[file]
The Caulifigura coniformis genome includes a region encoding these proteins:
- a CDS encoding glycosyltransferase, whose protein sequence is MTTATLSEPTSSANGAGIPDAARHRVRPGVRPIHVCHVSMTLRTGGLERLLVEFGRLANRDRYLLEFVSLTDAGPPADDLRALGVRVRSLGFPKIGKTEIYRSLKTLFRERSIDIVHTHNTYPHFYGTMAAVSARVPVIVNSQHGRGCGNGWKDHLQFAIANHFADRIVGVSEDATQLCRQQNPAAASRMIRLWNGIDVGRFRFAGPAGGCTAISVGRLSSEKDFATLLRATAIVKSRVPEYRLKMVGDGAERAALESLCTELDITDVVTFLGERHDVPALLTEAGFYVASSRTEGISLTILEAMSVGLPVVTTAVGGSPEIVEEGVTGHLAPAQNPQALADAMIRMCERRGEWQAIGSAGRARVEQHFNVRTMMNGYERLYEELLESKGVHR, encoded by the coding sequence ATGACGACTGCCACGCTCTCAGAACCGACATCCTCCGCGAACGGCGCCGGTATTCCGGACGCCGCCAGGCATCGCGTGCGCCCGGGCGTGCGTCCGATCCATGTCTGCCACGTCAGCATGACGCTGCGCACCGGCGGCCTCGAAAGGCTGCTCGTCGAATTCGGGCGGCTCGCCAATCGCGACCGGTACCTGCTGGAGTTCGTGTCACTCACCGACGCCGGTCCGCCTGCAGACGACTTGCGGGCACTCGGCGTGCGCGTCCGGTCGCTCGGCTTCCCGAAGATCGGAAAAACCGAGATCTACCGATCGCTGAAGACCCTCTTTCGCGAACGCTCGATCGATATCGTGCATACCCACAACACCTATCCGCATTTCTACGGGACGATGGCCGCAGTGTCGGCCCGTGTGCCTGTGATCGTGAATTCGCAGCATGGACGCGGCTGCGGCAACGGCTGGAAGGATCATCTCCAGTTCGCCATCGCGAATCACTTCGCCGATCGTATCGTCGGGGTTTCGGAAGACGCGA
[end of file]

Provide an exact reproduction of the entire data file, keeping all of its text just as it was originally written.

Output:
The Caulifigura coniformis genome includes a region encoding these proteins:
- a CDS encoding glycosyltransferase, whose protein sequence is MTTATLSEPTSSANGAGIPDAARHRVRPGVRPIHVCHVSMTLRTGGLERLLVEFGRLANRDRYLLEFVSLTDAGPPADDLRALGVRVRSLGFPKIGKTEIYRSLKTLFRERSIDIVHTHNTYPHFYGTMAAVSARVPVIVNSQHGRGCGNGWKDHLQFAIANHFADRIVGVSEDATQLCRQQNPAAASRMIRLWNGIDVGRFRFAGPAGGCTAISVGRLSSEKDFATLLRATAIVKSRVPEYRLKMVGDGAERAALESLCTELDITDVVTFLGERHDVPALLTEAGFYVASSRTEGISLTILEAMSVGLPVVTTAVGGSPEIVEEGVTGHLAPAQNPQALADAMIRMCERRGEWQAIGSAGRARVEQHFNVRTMMNGYERLYEELLESKGVHR, encoded by the coding sequence ATGACGACTGCCACGCTCTCAGAACCGACATCCTCCGCGAACGGCGCCGGTATTCCGGACGCCGCCAGGCATCGCGTGCGCCCGGGCGTGCGTCCGATCCATGTCTGCCACGTCAGCATGACGCTGCGCACCGGCGGCCTCGAAAGGCTGCTCGTCGAATTCGGGCGGCTCGCCAATCGCGACCGGTACCTGCTGGAGTTCGTGTCACTCACCGACGCCGGTCCGCCTGCAGACGACTTGCGGGCACTCGGCGTGCGCGTCCGGTCGCTCGGCTTCCCGAAGATCGGAAAAACCGAGATCTACCGATCGCTGAAGACCCTCTTTCGCGAACGCTCGATCGATATCGTGCATACCCACAACACCTATCCGCATTTCTACGGGACGATGGCCGCAGTGTCGGCCCGTGTGCCTGTGATCGTGAATTCGCAGCATGGACGCGGCTGCGGCAACGGCTGGAAGGATCATCTCCAGTTCGCCATCGCGAATCACTTCGCCGATCGTATCGTCGGGGTTTCGGAAGACGCGA